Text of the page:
SOUTH AFRICA – To aid in the prevention and control of agricultural and animal diseases in South Africa, the Department of Science and Innovation (DSI) has established the National Biosecurity Hub at the University of Pretoria’s (UP’s) Future Africa campus.

The hub, which consists of representatives from business, academia, science councils, and the government, will support safe trade in agricultural goods and services as well as sustainable agricultural production.

The hub is operated by the department’s Technology Innovation Agency as part of the Agricultural Bioeconomy Innovation Partnership Programme (ABIPP) of the DSI (TIA).

Key partners of the center are UP and the Department of Agriculture, Land Reform, and Rural Development (DALRRD).

The bioeconomy program is in charge of funding, co-funding, organizing, supporting, and managing multi-institution research projects that are concentrated on boosting productivity, enhancing food security, and fostering sustainable rural development.

Professor Sanil Maharaj, Dean of the Faculty of Engineering, Built Environment, and Information Technology, stated at the hub’s opening that the hub would draw from top research from international institutions and contribute to improving market access, economic growth, and job creation in the nation.

The National Biosecurity Hub’s mission is to greatly expand the capabilities now available to the South African SPS regulatory bodies and to be relevant across all agriculture and forestry industries.

This will be through improved national sanitary and phytosanitary (SPS) capacity and increased awareness of current and emerging biosecurity threats.

He continued by saying that the hub will make sure that South Africa was better equipped to handle disease outbreaks because it would be able to make choices more quickly and effectively.

With foot and mouth disease, for example, which has been prevalent in South Africa for two years, the hub can offer better control and monitoring systems, as well as greater assurance to trade partners who impose bans on South Africa’s imports.

The center has important policy connections to the nation’s National Bioeconomy Strategy, which was approved by Cabinet in 2013, and the Agricultural and Agroprocessing Master Plan, which also addresses food security, according to DSI biotechnology head Mineshree Jugmohan-Naidu.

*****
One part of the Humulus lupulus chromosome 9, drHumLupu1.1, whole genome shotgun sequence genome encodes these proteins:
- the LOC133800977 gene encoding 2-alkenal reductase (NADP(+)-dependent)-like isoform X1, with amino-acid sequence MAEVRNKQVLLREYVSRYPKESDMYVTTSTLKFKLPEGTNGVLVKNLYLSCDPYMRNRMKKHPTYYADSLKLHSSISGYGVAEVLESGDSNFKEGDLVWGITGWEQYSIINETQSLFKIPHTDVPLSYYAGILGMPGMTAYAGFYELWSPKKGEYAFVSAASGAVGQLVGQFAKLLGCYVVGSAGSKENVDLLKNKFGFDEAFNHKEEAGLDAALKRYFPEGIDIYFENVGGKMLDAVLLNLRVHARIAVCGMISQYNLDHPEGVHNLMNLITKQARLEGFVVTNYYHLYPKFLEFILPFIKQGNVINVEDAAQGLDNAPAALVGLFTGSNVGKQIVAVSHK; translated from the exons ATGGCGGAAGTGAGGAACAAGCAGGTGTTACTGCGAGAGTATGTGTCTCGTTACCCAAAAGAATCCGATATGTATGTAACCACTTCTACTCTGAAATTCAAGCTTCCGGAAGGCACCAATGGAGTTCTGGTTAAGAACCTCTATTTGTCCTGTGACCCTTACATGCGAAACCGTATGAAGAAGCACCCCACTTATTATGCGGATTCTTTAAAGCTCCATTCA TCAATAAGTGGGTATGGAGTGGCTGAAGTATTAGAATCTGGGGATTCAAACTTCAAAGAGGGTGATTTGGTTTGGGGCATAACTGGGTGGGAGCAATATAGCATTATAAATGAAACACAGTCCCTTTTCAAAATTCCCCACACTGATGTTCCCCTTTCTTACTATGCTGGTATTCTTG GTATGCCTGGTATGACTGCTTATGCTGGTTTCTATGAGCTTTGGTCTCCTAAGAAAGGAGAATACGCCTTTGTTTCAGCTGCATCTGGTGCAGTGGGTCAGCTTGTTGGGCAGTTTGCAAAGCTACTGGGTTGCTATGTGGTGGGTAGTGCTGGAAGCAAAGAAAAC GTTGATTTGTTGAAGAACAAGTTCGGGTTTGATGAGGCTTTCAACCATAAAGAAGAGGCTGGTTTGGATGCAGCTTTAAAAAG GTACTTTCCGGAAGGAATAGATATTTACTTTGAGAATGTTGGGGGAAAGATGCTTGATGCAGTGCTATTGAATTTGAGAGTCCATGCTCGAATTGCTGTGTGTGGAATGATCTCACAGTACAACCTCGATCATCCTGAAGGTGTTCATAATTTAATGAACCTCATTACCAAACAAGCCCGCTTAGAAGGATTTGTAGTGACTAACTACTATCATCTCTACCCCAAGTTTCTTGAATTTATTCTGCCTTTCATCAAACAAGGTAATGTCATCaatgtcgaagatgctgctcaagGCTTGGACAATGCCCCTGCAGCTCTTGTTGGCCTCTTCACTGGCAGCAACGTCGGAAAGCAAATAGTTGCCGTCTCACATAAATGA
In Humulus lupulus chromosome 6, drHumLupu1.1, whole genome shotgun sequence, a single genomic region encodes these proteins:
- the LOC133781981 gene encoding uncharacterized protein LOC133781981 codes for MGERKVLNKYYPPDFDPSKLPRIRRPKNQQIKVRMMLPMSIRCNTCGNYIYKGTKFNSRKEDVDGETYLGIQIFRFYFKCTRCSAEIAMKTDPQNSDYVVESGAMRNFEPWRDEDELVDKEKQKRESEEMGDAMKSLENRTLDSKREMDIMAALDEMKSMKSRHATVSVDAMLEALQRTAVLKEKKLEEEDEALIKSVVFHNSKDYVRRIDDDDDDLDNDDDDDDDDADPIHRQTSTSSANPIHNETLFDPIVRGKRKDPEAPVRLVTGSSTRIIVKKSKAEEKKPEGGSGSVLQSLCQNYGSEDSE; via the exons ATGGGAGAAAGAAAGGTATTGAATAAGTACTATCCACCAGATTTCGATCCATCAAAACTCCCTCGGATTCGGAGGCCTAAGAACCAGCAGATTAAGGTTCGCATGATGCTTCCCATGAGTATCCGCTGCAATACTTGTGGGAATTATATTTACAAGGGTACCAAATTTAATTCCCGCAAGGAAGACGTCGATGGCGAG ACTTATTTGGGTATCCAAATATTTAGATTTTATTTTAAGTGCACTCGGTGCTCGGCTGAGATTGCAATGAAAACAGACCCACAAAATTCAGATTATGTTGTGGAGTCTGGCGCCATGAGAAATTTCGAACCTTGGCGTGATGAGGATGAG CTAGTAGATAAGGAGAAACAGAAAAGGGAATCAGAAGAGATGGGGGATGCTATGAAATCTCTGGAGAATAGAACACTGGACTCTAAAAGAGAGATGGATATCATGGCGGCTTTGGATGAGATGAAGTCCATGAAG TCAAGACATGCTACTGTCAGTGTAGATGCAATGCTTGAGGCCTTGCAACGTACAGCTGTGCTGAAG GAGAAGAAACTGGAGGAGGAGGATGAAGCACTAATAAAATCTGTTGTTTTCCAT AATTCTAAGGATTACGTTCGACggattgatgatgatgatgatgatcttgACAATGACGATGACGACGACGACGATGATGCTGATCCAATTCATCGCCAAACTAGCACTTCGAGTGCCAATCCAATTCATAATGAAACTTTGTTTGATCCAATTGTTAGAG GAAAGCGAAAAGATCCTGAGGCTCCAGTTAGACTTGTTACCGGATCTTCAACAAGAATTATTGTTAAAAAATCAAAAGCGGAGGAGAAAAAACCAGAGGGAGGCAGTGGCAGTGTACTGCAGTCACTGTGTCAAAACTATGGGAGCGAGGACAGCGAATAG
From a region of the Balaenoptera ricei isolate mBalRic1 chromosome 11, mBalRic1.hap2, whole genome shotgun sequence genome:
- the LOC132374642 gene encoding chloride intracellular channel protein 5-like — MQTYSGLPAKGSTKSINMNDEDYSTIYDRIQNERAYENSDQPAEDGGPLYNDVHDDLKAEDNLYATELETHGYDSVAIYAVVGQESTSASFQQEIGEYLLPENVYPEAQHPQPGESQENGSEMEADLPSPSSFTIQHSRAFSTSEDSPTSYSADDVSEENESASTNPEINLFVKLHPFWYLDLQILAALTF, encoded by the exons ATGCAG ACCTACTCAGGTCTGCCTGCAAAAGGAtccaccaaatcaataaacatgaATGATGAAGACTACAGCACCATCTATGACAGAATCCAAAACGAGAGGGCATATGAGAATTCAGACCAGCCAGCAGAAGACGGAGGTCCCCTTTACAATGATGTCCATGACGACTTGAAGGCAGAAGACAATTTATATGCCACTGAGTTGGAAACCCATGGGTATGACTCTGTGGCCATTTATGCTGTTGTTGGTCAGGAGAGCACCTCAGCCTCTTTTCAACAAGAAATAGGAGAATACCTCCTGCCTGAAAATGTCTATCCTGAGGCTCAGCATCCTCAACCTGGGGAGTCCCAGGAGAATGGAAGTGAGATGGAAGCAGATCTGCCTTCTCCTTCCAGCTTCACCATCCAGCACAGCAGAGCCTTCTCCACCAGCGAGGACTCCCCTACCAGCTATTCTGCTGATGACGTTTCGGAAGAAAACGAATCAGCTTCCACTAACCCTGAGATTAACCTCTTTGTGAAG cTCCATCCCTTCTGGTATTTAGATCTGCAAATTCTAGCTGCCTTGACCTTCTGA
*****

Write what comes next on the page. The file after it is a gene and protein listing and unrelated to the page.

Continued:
She said some of the most glaring challenges affecting agriculture are food security and climate change, as well as pests and diseases, some of which arise as a result of climate change.

The National Biosecurity Hub’s mission is to greatly expand the capabilities now available to the South African SPS regulatory bodies and to be relevant across all agriculture and forestry industries.

In order to meet SPS requirements of international trade and improve biosecurity, it will offer research and information services to the public and private sectors.

Jugmohan-Naidu also added that the hub has been in development for a while, with the Plant Health Consortium’s work serving as the inspiration for the creation of a national biosecurity hub.

Since 2016, the group has been looking into pathogen biology, disease diagnosis, and surveillance.

Improved biosecurity beneficial for agricultural sector

The establishment of the National Biosecurity Hub, according to Agriculture, Land Reform and Rural Development Minister Thoko Didiza, comes at a time when food security is a concern on a global scale, especially in light of recent shocks.

She cited Covid-19, logistical difficulties with food, and the war in the Ukraine and its effects on food and input prices as examples of these shocks.

She pointed out that, in addition to government efforts, biosecurity needs an integrated strategy to stop the spread of pests and illnesses throughout the nation.

Didiza further stated that the conflict over SPS regulations had grown to be a significant aspect of global trade and had an effect on South Africa’s competitiveness.

In order to assure improved responses to pests and illnesses, the nation must continue to strengthen its biosecurity policy and regulatory framework, as well as its information technology, expertise, and infrastructure, she said.

She emphasized that once the African Continental Free Trade Area (AfCFTA) goes into effect, South Africa would need to step up its biosecurity efforts if it wants to engage in more regional trade.

Agricultural Research Council, South African Poultry Association, Fruit SA, Grain SA, Red Meat Producers’ Organization, and South African Poultry agreed that coordinated efforts to improve the nation’s biosecurity would be beneficial for the agricultural sector but cautioned that a sustained team effort would be required to realize the hub’s vision.

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